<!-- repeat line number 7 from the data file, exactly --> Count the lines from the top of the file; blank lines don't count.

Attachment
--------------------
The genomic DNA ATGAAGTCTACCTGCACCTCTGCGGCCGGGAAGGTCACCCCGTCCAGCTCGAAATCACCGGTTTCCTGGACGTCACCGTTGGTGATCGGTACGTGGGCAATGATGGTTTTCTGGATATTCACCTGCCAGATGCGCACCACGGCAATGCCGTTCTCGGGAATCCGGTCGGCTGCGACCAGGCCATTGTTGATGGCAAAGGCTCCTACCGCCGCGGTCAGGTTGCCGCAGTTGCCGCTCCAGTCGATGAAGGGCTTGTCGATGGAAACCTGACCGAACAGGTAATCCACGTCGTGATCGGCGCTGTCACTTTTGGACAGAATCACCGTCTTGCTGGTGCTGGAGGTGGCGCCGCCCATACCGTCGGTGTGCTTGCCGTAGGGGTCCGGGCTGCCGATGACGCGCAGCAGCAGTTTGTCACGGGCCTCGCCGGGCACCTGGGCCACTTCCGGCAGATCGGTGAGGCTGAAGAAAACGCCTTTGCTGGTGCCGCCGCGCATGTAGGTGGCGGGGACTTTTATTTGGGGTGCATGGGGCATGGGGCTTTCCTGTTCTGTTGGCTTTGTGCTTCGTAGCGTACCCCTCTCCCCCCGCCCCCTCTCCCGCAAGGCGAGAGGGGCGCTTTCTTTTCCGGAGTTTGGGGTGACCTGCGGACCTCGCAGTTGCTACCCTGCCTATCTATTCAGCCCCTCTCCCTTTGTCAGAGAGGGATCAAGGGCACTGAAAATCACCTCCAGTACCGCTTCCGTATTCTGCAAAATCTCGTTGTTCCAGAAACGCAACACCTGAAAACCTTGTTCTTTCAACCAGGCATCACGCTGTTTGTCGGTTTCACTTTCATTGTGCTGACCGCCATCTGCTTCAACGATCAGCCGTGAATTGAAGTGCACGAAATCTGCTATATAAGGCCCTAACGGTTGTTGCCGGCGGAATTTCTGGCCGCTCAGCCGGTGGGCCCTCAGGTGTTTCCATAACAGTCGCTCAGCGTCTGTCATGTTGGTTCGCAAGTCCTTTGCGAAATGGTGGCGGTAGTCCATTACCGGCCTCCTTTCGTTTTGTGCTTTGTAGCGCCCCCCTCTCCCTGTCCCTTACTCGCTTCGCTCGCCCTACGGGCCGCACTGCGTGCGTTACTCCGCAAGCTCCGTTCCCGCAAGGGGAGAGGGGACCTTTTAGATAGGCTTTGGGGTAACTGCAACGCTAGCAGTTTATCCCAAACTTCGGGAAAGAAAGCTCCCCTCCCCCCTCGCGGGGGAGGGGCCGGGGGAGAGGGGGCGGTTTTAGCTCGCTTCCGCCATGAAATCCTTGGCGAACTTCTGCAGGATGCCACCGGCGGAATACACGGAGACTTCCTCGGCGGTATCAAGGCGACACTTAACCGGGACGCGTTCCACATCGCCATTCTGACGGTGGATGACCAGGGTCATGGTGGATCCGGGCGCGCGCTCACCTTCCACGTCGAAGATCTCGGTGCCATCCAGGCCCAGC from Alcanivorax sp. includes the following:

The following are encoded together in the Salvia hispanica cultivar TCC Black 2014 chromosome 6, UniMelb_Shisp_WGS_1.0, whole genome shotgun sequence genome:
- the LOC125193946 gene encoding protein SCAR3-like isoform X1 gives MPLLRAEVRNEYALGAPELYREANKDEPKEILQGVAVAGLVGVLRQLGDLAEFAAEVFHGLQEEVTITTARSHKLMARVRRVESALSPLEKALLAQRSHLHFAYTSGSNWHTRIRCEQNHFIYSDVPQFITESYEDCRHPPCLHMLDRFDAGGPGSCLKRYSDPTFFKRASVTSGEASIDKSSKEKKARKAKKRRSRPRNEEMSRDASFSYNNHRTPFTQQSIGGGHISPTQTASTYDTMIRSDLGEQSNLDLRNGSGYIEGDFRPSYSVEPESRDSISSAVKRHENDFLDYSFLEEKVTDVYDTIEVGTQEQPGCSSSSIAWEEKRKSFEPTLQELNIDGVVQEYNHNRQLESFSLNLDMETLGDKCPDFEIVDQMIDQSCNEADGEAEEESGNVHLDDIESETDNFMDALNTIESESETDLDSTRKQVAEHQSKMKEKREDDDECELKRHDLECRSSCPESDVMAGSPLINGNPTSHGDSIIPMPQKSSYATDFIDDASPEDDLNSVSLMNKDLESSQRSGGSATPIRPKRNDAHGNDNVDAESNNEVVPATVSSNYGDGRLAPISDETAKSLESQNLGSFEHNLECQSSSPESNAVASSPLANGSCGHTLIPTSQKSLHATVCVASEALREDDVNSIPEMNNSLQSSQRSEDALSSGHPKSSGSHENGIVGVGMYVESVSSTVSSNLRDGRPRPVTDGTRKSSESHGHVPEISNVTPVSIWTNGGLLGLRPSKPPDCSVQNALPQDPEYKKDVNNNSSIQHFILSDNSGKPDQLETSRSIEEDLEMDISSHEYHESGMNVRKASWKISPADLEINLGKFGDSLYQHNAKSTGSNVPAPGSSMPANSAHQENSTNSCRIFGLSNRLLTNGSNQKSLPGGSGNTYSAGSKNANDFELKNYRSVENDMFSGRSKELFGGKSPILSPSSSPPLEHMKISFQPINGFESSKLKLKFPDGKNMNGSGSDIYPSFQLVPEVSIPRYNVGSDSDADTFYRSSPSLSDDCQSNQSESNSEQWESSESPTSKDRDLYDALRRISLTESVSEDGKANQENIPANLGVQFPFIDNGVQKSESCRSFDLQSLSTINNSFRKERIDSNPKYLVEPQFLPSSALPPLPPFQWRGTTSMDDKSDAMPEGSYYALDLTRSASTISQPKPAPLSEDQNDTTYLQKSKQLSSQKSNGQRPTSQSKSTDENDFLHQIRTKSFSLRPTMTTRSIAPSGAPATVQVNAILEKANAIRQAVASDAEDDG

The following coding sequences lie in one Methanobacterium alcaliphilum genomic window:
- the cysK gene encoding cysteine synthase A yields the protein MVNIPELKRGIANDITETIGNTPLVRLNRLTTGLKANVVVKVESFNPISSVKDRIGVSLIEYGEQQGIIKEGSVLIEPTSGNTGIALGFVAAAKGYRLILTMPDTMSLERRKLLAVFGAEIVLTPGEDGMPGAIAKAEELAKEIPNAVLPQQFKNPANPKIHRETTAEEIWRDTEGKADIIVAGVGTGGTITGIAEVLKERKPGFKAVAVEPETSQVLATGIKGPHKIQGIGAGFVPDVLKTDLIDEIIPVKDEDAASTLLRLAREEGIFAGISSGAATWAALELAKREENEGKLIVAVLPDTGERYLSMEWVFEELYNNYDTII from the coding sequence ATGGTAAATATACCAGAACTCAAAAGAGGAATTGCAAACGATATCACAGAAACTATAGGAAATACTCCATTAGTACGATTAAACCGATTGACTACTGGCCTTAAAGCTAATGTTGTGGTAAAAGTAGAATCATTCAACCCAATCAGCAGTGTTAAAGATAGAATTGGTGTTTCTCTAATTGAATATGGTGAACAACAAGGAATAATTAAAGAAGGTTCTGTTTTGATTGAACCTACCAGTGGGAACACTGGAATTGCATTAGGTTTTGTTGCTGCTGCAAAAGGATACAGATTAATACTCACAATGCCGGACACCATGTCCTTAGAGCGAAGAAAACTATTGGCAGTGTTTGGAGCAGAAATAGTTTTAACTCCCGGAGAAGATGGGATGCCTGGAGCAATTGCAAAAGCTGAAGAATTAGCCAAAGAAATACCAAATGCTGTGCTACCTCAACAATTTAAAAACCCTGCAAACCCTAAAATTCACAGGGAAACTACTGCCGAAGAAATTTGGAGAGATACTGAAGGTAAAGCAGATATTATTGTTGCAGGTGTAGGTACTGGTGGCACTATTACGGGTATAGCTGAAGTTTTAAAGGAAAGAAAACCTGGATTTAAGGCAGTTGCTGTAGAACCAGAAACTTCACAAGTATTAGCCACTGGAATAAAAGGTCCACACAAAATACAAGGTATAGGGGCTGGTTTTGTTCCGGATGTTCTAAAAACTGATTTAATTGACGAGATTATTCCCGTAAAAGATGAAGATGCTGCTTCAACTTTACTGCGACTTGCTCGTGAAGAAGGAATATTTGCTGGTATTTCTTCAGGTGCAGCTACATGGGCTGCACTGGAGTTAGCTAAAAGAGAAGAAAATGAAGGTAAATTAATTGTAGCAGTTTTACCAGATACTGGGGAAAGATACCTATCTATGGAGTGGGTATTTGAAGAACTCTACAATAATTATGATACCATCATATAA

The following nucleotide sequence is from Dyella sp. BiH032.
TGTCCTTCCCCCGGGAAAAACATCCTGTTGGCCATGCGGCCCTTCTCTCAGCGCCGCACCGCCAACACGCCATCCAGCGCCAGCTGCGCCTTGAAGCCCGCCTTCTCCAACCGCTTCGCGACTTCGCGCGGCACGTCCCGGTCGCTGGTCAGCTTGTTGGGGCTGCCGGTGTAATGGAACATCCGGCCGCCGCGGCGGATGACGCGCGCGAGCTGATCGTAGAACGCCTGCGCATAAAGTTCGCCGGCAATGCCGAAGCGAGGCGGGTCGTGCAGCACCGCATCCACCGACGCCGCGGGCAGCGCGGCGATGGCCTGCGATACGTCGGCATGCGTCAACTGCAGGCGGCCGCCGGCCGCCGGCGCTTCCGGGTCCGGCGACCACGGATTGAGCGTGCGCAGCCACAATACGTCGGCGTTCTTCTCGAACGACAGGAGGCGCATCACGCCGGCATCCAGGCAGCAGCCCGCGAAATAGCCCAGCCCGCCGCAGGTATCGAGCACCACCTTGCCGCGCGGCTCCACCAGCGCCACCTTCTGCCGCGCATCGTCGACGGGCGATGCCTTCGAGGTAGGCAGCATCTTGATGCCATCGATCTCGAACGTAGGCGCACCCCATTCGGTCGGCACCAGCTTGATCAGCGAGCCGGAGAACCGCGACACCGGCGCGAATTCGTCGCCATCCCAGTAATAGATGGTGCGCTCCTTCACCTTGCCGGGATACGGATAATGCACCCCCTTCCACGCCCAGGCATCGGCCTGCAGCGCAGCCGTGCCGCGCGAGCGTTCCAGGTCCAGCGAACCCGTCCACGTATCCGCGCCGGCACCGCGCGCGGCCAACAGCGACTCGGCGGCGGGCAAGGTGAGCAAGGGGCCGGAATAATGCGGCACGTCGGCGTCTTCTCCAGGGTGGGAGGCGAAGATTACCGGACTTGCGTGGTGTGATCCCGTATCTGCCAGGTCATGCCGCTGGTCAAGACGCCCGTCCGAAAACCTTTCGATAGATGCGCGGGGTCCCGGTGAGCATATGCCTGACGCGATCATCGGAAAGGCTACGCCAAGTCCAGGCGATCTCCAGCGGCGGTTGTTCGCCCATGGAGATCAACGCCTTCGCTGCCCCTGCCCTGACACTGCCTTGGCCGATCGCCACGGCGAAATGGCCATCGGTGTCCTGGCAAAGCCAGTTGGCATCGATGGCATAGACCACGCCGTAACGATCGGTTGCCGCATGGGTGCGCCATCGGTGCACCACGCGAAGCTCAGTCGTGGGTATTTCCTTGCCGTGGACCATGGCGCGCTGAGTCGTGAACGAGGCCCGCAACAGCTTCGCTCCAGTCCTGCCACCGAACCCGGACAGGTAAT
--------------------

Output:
TGTCCTTCCCCCGGGAAAAACATCCTGTTGGCCATGCGGCCCTTCTCTCAGCGCCGCACCGCCAACACGCCATCCAGCGCCAGCTGCGCCTTGAAGCCCGCCTTCTCCAACCGCTTCGCGACTTCGCGCGGCACGTCCCGGTCGCTGGTCAGCTTGTTGGGGCTGCCGGTGTAATGGAACATCCGGCCGCCGCGGCGGATGACGCGCGCGAGCTGATCGTAGAACGCCTGCGCATAAAGTTCGCCGGCAATGCCGAAGCGAGGCGGGTCGTGCAGCACCGCATCCACCGACGCCGCGGGCAGCGCGGCGATGGCCTGCGATACGTCGGCATGCGTCAACTGCAGGCGGCCGCCGGCCGCCGGCGCTTCCGGGTCCGGCGACCACGGATTGAGCGTGCGCAGCCACAATACGTCGGCGTTCTTCTCGAACGACAGGAGGCGCATCACGCCGGCATCCAGGCAGCAGCCCGCGAAATAGCCCAGCCCGCCGCAGGTATCGAGCACCACCTTGCCGCGCGGCTCCACCAGCGCCACCTTCTGCCGCGCATCGTCGACGGGCGATGCCTTCGAGGTAGGCAGCATCTTGATGCCATCGATCTCGAACGTAGGCGCACCCCATTCGGTCGGCACCAGCTTGATCAGCGAGCCGGAGAACCGCGACACCGGCGCGAATTCGTCGCCATCCCAGTAATAGATGGTGCGCTCCTTCACCTTGCCGGGATACGGATAATGCACCCCCTTCCACGCCCAGGCATCGGCCTGCAGCGCAGCCGTGCCGCGCGAGCGTTCCAGGTCCAGCGAACCCGTCCACGTATCCGCGCCGGCACCGCGCGCGGCCAACAGCGACTCGGCGGCGGGCAAGGTGAGCAAGGGGCCGGAATAATGCGGCACGTCGGCGTCTTCTCCAGGGTGGGAGGCGAAGATTACCGGACTTGCGTGGTGTGATCCCGTATCTGCCAGGTCATGCCGCTGGTCAAGACGCCCGTCCGAAAACCTTTCGATAGATGCGCGGGGTCCCGGTGAGCATATGCCTGACGCGATCATCGGAAAGGCTACGCCAAGTCCAGGCGATCTCCAGCGGCGGTTGTTCGCCCATGGAGATCAACGCCTTCGCTGCCCCTGCCCTGACACTGCCTTGGCCGATCGCCACGGCGAAATGGCCATCGGTGTCCTGGCAAAGCCAGTTGGCATCGATGGCATAGACCACGCCGTAACGATCGGTTGCCGCATGGGTGCGCCATCGGTGCACCACGCGAAGCTCAGTCGTGGGTATTTCCTTGCCGTGGACCATGGCGCGCTGAGTCGTGAACGAGGCCCGCAACAGCTTCGCTCCAGTCCTGCCACCGAACCCGGACAGGTAAT